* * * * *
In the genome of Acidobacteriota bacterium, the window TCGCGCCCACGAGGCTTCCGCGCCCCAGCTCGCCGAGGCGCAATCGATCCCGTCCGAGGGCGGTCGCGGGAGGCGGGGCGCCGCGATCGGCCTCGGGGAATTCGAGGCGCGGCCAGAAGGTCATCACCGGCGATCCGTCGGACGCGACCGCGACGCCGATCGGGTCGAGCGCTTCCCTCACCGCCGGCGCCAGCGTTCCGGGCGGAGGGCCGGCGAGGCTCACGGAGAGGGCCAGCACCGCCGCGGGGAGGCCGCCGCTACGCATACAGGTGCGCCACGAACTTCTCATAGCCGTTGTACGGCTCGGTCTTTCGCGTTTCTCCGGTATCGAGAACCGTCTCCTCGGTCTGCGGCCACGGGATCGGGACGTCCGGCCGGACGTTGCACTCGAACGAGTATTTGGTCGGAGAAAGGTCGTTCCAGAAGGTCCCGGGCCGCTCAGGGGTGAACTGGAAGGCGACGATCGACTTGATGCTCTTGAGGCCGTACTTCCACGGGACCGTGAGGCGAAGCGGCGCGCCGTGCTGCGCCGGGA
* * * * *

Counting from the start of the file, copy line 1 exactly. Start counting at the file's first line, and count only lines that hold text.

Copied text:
In the genome of Acidobacteriota bacterium, the window TCGCGCCCACGAGGCTTCCGCGCCCCAGCTCGCCGAGGCGCAATCGATCCCGTCCGAGGGCGGTCGCGGGAGGCGGGGCGCCGCGATCGGCCTCGGGGAATTCGAGGCGCGGCCAGAAGGTCATCACCGGCGATCCGTCGGACGCGACCGCGACGCCGATCGGGTCGAGCGCTTCCCTCACCGCCGGCGCCAGCGTTCCGGGCGGAGGGCCGGCGAGGCTCACGGAGAGGGCCAGCACCGCCGCGGGGAGGCCGCCGCTACGCATACAGGTGCGCCACGAACTTCTCATAGCCGTTGTACGGCTCGGTCTTTCGCGTTTCTCCGGTATCGAGAACCGTCTCCTCGGTCTGCGGCCACGGGATCGGGACGTCCGGCCGGACGTTGCACTCGAACGAGTATTTGGTCGGAGAAAGGTCGTTCCAGAAGGTCCCGGGCCGCTCAGGGGTGAACTGGAAGGCGACGATCGACTTGATGCTCTTGAGGCCGTACTTCCACGGGACCGTGAGGCGAAGCGGCGCGCCGTGCTGCGCCGGGA